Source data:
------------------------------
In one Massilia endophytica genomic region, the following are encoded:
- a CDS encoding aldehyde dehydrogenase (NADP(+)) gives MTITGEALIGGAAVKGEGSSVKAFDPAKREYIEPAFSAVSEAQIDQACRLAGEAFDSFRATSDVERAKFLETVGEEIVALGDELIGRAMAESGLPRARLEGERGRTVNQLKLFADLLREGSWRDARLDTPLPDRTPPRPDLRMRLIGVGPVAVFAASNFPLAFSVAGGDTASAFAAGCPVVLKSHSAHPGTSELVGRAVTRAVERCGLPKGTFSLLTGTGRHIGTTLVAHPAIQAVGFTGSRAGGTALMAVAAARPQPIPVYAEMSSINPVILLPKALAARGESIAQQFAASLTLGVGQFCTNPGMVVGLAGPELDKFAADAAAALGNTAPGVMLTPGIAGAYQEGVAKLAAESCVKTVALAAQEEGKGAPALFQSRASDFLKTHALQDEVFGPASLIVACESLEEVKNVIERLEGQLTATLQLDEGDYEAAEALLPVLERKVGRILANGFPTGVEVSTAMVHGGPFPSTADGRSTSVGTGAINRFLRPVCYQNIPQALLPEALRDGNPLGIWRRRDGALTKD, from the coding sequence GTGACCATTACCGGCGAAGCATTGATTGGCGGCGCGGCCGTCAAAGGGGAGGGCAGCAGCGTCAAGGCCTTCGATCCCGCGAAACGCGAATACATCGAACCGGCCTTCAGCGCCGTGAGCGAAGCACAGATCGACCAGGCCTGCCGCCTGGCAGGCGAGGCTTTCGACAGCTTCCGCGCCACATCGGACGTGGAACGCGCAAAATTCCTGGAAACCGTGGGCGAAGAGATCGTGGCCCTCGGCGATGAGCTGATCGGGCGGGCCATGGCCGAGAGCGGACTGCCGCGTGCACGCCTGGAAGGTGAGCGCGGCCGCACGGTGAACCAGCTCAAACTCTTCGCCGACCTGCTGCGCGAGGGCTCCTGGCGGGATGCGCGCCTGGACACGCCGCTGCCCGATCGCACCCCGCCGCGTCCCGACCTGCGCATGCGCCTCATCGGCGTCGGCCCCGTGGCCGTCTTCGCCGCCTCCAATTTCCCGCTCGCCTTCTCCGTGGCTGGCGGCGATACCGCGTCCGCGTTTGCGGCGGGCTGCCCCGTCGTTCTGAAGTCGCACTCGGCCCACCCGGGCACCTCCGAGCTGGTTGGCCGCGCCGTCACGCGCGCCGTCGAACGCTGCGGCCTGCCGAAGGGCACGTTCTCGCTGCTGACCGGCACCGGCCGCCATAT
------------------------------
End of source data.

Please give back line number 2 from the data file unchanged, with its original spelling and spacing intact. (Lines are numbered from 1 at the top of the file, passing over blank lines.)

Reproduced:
- a CDS encoding aldehyde dehydrogenase (NADP(+)) gives MTITGEALIGGAAVKGEGSSVKAFDPAKREYIEPAFSAVSEAQIDQACRLAGEAFDSFRATSDVERAKFLETVGEEIVALGDELIGRAMAESGLPRARLEGERGRTVNQLKLFADLLREGSWRDARLDTPLPDRTPPRPDLRMRLIGVGPVAVFAASNFPLAFSVAGGDTASAFAAGCPVVLKSHSAHPGTSELVGRAVTRAVERCGLPKGTFSLLTGTGRHIGTTLVAHPAIQAVGFTGSRAGGTALMAVAAARPQPIPVYAEMSSINPVILLPKALAARGESIAQQFAASLTLGVGQFCTNPGMVVGLAGPELDKFAADAAAALGNTAPGVMLTPGIAGAYQEGVAKLAAESCVKTVALAAQEEGKGAPALFQSRASDFLKTHALQDEVFGPASLIVACESLEEVKNVIERLEGQLTATLQLDEGDYEAAEALLPVLERKVGRILANGFPTGVEVSTAMVHGGPFPSTADGRSTSVGTGAINRFLRPVCYQNIPQALLPEALRDGNPLGIWRRRDGALTKD, from the coding sequence GTGACCATTACCGGCGAAGCATTGATTGGCGGCGCGGCCGTCAAAGGGGAGGGCAGCAGCGTCAAGGCCTTCGATCCCGCGAAACGCGAATACATCGAACCGGCCTTCAGCGCCGTGAGCGAAGCACAGATCGACCAGGCCTGCCGCCTGGCAGGCGAGGCTTTCGACAGCTTCCGCGCCACATCGGACGTGGAACGCGCAAAATTCCTGGAAACCGTGGGCGAAGAGATCGTGGCCCTCGGCGATGAGCTGATCGGGCGGGCCATGGCCGAGAGCGGACTGCCGCGTGCACGCCTGGAAGGTGAGCGCGGCCGCACGGTGAACCAGCTCAAACTCTTCGCCGACCTGCTGCGCGAGGGCTCCTGGCGGGATGCGCGCCTGGACACGCCGCTGCCCGATCGCACCCCGCCGCGTCCCGACCTGCGCATGCGCCTCATCGGCGTCGGCCCCGTGGCCGTCTTCGCCGCCTCCAATTTCCCGCTCGCCTTCTCCGTGGCTGGCGGCGATACCGCGTCCGCGTTTGCGGCGGGCTGCCCCGTCGTTCTGAAGTCGCACTCGGCCCACCCGGGCACCTCCGAGCTGGTTGGCCGCGCCGTCACGCGCGCCGTCGAACGCTGCGGCCTGCCGAAGGGCACGTTCTCGCTGCTGACCGGCACCGGCCGCCATAT